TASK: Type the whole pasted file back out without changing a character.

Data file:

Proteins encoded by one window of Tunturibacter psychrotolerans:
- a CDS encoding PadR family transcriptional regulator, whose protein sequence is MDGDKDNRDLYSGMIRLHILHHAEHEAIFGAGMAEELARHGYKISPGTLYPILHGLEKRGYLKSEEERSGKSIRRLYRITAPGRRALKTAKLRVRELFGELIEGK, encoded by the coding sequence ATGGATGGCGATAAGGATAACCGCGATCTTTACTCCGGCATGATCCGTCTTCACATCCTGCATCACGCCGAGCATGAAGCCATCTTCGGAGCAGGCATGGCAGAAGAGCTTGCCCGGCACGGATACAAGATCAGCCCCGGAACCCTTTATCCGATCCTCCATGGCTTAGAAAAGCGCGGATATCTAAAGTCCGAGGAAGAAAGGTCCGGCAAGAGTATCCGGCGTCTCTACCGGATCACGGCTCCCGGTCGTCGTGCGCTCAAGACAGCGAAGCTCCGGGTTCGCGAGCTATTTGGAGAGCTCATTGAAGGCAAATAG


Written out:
Proteins encoded by one window of Tunturibacter psychrotolerans:
- a CDS encoding PadR family transcriptional regulator, whose protein sequence is MDGDKDNRDLYSGMIRLHILHHAEHEAIFGAGMAEELARHGYKISPGTLYPILHGLEKRGYLKSEEERSGKSIRRLYRITAPGRRALKTAKLRVRELFGELIEGK, encoded by the coding sequence ATGGATGGCGATAAGGATAACCGCGATCTTTACTCCGGCATGATCCGTCTTCACATCCTGCATCACGCCGAGCATGAAGCCATCTTCGGAGCAGGCATGGCAGAAGAGCTTGCCCGGCACGGATACAAGATCAGCCCCGGAACCCTTTATCCGATCCTCCATGGCTTAGAAAAGCGCGGATATCTAAAGTCCGAGGAAGAAAGGTCCGGCAAGAGTATCCGGCGTCTCTACCGGATCACGGCTCCCGGTCGTCGTGCGCTCAAGACAGCGAAGCTCCGGGTTCGCGAGCTATTTGGAGAGCTCATTGAAGGCAAATAG